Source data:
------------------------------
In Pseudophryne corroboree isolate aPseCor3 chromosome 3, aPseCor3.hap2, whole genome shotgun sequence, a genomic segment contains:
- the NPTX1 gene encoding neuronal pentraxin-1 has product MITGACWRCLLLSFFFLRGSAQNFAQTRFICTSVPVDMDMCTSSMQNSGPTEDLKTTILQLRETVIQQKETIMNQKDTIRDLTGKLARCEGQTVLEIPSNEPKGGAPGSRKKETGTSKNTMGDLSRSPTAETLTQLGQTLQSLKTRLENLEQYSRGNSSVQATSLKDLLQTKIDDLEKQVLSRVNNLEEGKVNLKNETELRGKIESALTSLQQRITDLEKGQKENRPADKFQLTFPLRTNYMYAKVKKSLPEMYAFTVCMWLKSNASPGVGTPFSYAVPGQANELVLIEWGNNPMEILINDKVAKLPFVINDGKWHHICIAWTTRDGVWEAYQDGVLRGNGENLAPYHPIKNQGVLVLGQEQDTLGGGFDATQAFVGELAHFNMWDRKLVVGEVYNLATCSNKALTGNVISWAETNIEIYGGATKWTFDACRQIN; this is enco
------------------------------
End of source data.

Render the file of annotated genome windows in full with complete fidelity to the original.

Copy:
In Pseudophryne corroboree isolate aPseCor3 chromosome 3, aPseCor3.hap2, whole genome shotgun sequence, a genomic segment contains:
- the NPTX1 gene encoding neuronal pentraxin-1 has product MITGACWRCLLLSFFFLRGSAQNFAQTRFICTSVPVDMDMCTSSMQNSGPTEDLKTTILQLRETVIQQKETIMNQKDTIRDLTGKLARCEGQTVLEIPSNEPKGGAPGSRKKETGTSKNTMGDLSRSPTAETLTQLGQTLQSLKTRLENLEQYSRGNSSVQATSLKDLLQTKIDDLEKQVLSRVNNLEEGKVNLKNETELRGKIESALTSLQQRITDLEKGQKENRPADKFQLTFPLRTNYMYAKVKKSLPEMYAFTVCMWLKSNASPGVGTPFSYAVPGQANELVLIEWGNNPMEILINDKVAKLPFVINDGKWHHICIAWTTRDGVWEAYQDGVLRGNGENLAPYHPIKNQGVLVLGQEQDTLGGGFDATQAFVGELAHFNMWDRKLVVGEVYNLATCSNKALTGNVISWAETNIEIYGGATKWTFDACRQIN; this is enco